We sought to determine changes in insulin resistance (HOMA IR) and pancreatic beta cell function (HOMA%β) over the first 48 weeks of dolutegravir based anti-retroviral therapy in a cohort of Ugandan ART naive adult PWH. We had earlier demonstrated consistent improvement in glucose tolerance (2-hour blood glucose) of the whole study cohort through 48 weeks. A subsection of the participants developed incident pre-diabetes mellitus, but this was largely transient with reversion to normal blood glucose on prospective clinic visits. . The aim of the study was to determine if despite the reassuring glucose trends, there wasn’t background compensated worsening insulin resistance. We determined that there were no significant changes in both HOMA IR and HOMA%β over the first 48 weeks on dolutegravir.
Pooled results from two studies with participants from Europe and North America determined that the effect of INSTIs on insulin resistance was not significantly different from that of PIs and NNRTIs over 27 months . Our study reaffirms the low risk of insulin resistance in an ART-naïve African population receiving DTG.
In our study, much as insignificant, there was a paradoxical increase in insulin resistance in the first 12 weeks. With immune reconstitution, there is usually better insulin signaling at end organs which improves insulin resistance, a phenomenon that would have been expected on introduction of ART , . This initial increase in HOMA IR however could be explained by weight gain and improved appetite on ART introduction. The initial improvement in pancreatic beta cell function at 12 weeks could be explained by immune reconstitution, reduced inflammation on introduction of ART but could as well be compensatory for the initial worsening insulin resistance at 12 weeks , .
In the reported cases of accelerated hyperglycemia, patients presented less than 48 weeks on integrase inhibitors , [31,32,33]. Documenting changes in pancreatic beta cell function and insulin resistance in this initial part of DTG use as demonstrated in this study adds more insight into explaining the pathophysiology behind these events. So far, what is clear is; (1) at population level, INSTIs (to which DTG belongs) are associated with a reduced risk of incident diabetes as compared to other ART drug classes , . (2) Most patients presenting with accelerated hyperglycemia are heavily ART experienced before switch to dolutegravir or other integrase inhibitors , [31,32,33], . (3) In ART naïve adult Ugandan patients on dolutegravir, the incidence of diabetes mellitus is very low, comparable to safety data results in landmark DTG trials and largely less than in most cohort studies in Europe and North America . (4) There is a general improvement in blood glucose over 48 weeks in a cohort of ART naïve Ugandan PWH on dolutegravir for 48 weeks  and lastly from this study (5) there are insignificant changes in insulin resistance as well as pancreatic beta cell function over 48 weeks in the same cohort of Ugandan ART naïve PWH.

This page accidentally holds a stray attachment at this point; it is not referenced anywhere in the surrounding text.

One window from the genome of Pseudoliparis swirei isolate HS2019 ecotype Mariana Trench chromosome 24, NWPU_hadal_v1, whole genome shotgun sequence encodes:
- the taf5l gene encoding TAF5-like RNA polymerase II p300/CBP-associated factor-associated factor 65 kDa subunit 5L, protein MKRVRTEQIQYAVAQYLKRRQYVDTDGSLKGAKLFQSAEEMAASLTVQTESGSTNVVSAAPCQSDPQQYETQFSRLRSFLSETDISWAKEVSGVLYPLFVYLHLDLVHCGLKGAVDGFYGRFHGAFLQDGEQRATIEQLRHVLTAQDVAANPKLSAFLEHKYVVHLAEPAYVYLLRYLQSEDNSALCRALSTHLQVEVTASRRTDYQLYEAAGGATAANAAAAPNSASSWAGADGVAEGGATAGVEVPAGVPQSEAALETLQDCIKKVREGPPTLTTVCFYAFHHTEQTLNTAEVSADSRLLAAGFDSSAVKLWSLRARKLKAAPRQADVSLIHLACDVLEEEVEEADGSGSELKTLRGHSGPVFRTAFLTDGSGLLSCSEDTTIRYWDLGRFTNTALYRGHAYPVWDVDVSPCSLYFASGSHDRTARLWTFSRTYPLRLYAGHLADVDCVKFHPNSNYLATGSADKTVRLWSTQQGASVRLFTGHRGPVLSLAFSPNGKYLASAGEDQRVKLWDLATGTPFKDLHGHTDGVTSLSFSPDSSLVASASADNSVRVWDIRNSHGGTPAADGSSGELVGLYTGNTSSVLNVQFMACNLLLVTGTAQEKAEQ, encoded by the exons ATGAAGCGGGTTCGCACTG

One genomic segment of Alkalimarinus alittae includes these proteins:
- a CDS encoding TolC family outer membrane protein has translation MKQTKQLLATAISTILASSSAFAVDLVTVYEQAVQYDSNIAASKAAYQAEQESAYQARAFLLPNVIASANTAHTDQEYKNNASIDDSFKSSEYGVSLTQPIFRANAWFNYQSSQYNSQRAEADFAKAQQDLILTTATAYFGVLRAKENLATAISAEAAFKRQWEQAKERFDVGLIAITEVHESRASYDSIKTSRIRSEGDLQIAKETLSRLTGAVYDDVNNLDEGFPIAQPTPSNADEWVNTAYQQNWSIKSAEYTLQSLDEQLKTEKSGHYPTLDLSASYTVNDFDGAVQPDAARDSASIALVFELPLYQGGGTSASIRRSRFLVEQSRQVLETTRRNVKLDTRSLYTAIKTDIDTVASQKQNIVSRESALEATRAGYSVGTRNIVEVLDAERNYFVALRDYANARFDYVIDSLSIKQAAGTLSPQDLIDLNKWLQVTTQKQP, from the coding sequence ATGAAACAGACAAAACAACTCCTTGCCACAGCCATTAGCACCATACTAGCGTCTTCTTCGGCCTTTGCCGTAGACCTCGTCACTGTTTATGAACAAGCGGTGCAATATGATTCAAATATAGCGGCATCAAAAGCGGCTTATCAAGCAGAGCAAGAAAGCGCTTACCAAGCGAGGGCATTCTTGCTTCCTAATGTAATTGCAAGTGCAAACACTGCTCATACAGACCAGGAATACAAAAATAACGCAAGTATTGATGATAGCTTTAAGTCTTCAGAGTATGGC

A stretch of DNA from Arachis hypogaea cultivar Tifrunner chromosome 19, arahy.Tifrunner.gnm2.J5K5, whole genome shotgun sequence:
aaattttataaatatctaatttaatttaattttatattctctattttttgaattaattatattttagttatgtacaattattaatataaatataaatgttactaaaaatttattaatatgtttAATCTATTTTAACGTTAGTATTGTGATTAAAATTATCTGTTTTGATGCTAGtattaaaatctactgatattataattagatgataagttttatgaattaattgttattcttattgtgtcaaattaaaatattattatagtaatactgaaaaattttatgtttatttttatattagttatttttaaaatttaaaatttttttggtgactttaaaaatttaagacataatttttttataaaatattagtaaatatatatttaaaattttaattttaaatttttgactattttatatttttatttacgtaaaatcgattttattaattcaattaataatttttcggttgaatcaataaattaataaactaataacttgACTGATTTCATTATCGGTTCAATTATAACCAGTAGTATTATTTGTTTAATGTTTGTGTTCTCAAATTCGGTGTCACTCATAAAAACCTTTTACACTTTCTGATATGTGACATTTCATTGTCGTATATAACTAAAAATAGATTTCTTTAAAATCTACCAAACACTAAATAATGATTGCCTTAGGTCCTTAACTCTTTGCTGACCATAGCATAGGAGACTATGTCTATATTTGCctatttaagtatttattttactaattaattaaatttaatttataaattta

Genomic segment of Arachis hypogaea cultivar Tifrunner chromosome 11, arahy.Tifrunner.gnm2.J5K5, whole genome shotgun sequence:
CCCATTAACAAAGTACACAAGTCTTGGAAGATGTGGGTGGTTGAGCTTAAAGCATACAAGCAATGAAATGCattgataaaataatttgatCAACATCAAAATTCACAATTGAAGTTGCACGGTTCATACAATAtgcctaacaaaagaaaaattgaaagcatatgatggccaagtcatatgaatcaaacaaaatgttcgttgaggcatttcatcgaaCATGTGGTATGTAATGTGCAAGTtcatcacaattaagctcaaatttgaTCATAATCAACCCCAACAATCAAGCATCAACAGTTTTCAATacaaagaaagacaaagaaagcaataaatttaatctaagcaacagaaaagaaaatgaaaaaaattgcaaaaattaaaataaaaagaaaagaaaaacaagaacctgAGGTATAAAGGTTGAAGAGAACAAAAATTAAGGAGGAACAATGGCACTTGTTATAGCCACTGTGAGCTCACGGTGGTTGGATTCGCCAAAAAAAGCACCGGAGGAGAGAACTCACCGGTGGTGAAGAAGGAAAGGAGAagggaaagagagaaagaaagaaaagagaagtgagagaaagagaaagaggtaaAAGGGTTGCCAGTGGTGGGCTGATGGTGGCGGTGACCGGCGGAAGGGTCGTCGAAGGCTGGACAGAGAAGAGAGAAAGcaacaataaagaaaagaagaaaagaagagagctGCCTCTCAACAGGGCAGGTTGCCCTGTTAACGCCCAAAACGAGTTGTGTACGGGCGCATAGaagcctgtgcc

Our study had limitations. We lacked a comparator group hence we could only describe changes in HOMA IR and HOMA%β over the follow up period but couldn’t ascertain to what extent these were due to exposure to DTG. It was a single center study in an urban setting which could limit generalizability of results to the whole Ugandan PWH population. Older PWH who may have a higher risk of developing T2DM were underrepresented in our study population (median age of participants was 31) hence the demonstrated risk may not be representative of an older population. Very sick patients with different dynamics of systemic inflammation were as well excluded. Despite the limitations, we had a clear metabolic outcome and used a programmatic setting allowing participants to have exactly the same ART care as other patients in the study clinic.
We demonstrated insignificant changes in both insulin resistance and pancreatic beta cell function in clinically stable young adult Ugandan PWH on dolutegravir for 48 weeks. We add to the body of evidence demonstrating glucose metabolic safety of dolutegravir in ART naïve Ugandan patients. This puts in question restrictive guidelines on the use of dolutegravir in ART naïve Ugandan PWH perceived to have a heightened risk to diabetes.
The datasets used and/or analyzed during the current study are available from the corresponding author on reasonable request.
Non- Nucleoside Reverse Transcriptase Inhibitors
World Health Organization
Infectious Diseases Institute
Type 2 Diabetes Mellitus
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Oral Glucose Tolerance Test
Center for Diseases Control
Body Mass Index
Global Physical Activity Questionnaire
Fasting Blood Glucose
2-hour Blood Glucose
Metabolic Equivalent of Task
Low Density Lipoprotein
High Density Lipoprotein
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We acknowledge the Kampala City Council Authority- Uganda, the Makerere University Infectious Diseases Institute and the Kisenyi Health Center IV (HCIV) administration for authorizing the use of the study site. We also acknowledge the Kisenyi HCIV HIV clinic staff for the support rendered to the study and patients for participating in the study.
NIH-Fogarty University of California (UCSF) global health fellowship program, grant number; 2D43TW009343-06, National Institutes of Health, UCSF-Gladstone Center for AIDS Research, Grant number; P30AI027763 and the Fogarty International Center of the National Institutes of Health, Infectious Diseases Institute –‘HIV and coinfections’ Award Number D43TW009771.
Ethics approval and consent to participate
Ethical approval to perform the study was sought from The AIDS Support Organization (TASO) Institutional Review Board (registration number: TASOREC/051/2020-UG-REC-009) and the Uganda National Council for Science and technology (Registration number: HS1032ES). Written consent was obtained before enrolment of study participants.
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Mulindwa, F., Castelnuovo, B., Brusselaers, N. et al. Dolutegravir use over 48 weeks is not associated with worsening insulin resistance and pancreatic beta cell function in a cohort of HIV-infected Ugandan adults. AIDS Res Ther 20, 65 (2023). https://doi.org/10.1186/s12981-023-00564-6